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[brig-uh n-teen, -tahyn] /ˈbrɪg ənˌtin, -ˌtaɪn/
noun, Nautical
a two-masted sailing vessel, square-rigged on the foremast and having a fore-and-aft mainsail with square upper sails.
Origin of brigantine
1515-25; < Medieval Latin brigantinus or Old Italian brigantino, orig., armed escort ship (see brigand, -ine2); replacing brigandyn < Middle French brigandin Unabridged
Based on the Random House Dictionary, © Random House, Inc. 2015.
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Examples from the Web for brigantine
Historical Examples
  • I think that had they put a slow match in the magazine of the other brigantine it would have exploded before this.

    A Roving Commission G. A. Henty
  • After luffing to pick him up, the brigantine had been again pulled off on the port tack.

    The Black Bag Louis Joseph Vance
  • At daylight on the 30th May 1840, the Dolphin being under easy sail off Whydah, a brigantine was observed on the lee-bow.

    Our Sailors W.H.G. Kingston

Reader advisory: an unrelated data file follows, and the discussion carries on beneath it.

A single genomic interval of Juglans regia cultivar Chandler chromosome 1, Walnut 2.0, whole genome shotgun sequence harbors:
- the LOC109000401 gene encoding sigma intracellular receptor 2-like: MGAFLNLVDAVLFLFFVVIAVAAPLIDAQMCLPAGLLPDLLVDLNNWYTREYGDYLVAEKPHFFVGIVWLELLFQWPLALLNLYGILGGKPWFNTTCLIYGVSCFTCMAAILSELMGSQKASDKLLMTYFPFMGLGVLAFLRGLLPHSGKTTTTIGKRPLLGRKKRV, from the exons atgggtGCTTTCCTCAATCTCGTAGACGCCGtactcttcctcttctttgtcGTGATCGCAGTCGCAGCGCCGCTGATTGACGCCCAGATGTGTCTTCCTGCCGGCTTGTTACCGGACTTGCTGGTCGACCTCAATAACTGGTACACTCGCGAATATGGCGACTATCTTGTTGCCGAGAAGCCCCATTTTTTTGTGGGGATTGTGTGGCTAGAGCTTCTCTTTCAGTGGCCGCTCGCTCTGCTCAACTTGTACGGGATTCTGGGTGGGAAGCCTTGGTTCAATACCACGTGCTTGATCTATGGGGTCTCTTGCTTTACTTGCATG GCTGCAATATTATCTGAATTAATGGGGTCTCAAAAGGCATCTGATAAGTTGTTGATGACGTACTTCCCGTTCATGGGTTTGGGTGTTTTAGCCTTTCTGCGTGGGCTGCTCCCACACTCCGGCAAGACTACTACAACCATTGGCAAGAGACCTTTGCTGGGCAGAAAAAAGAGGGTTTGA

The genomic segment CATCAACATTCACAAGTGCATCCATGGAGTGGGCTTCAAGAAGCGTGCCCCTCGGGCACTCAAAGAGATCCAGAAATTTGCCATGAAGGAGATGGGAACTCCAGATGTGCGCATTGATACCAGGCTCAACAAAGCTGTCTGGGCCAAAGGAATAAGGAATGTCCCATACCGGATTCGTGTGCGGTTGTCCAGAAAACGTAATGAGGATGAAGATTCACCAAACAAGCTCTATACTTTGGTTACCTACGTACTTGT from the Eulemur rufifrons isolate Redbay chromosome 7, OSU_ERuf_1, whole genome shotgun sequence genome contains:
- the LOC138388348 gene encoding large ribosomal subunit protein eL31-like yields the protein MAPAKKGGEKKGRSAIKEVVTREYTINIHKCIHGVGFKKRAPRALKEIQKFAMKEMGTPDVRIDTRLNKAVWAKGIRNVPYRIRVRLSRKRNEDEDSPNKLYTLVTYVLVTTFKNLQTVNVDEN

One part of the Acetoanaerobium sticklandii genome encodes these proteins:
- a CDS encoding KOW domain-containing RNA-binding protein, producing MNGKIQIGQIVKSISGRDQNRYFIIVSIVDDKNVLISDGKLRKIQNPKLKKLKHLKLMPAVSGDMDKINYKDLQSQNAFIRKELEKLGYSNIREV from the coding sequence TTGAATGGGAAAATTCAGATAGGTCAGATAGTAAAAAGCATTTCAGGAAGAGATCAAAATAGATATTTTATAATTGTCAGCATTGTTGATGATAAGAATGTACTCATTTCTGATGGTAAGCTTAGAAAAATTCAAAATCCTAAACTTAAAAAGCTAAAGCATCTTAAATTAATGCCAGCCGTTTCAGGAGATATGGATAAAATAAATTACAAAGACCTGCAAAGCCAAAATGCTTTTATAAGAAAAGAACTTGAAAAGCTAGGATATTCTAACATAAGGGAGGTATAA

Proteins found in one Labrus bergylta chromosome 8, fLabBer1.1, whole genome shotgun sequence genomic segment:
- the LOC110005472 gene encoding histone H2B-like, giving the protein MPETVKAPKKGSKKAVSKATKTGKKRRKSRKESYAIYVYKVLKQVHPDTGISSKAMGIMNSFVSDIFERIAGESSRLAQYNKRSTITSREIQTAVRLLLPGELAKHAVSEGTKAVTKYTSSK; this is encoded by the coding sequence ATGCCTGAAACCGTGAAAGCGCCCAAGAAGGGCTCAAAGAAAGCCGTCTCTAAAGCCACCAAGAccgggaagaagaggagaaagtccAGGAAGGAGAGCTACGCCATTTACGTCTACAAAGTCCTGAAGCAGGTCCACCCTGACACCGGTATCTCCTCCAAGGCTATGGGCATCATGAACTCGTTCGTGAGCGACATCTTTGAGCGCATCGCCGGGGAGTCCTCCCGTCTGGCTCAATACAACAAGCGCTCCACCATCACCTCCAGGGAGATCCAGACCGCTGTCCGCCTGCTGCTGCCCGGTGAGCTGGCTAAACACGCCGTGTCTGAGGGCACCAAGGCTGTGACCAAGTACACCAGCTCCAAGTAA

• He must have been ashore when I was on board the brigantine; he certainly wasn't in the cabin.

    The Black Bag Louis Joseph Vance
  • The Indians likewise promised to man all their canoes and accompany the brigantine to where the vessel lay moored.

  • Each brig, brigantine, or schooner, carried three or four apprentices.

    The Shellback's Progress Walter Runciman
  • Vasseur's ship, the Breton, still remained in the river, and they had also the Spanish brigantine brought by the mutineers.

  • See Hermaphrodite and brigantine, by which, term she is at present classed in law.

    The Sailor's Word-Book William Henry Smyth
  • The brigantine was headed for her, and the two vessels rapidly approached each other.

    In Greek Waters G. A. Henty
  • Meanwhile the pirate craft was dashing toward the brigantine.

British Dictionary definitions for brigantine


/ˈbrɪɡənˌtiːn; -ˌtaɪn/
a two-masted sailing ship, rigged square on the foremast and fore-and-aft with square topsails on the mainmast
Word Origin
C16: from Old Italian brigantino pirate ship, from brigantebrigand
Collins English Dictionary - Complete & Unabridged 2012 Digital Edition
© William Collins Sons & Co. Ltd. 1979, 1986 © HarperCollins
Publishers 1998, 2000, 2003, 2005, 2006, 2007, 2009, 2012
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Word Origin and History for brigantine

"small two-masted ship," 1520s, from Middle French brigandin (15c.), from Italian brigantino, perhaps "skirmishing vessel, pirate ship," from brigante "skirmisher, pirate, brigand" from brigare "fight" (see brigade).

Online Etymology Dictionary, © 2010 Douglas Harper
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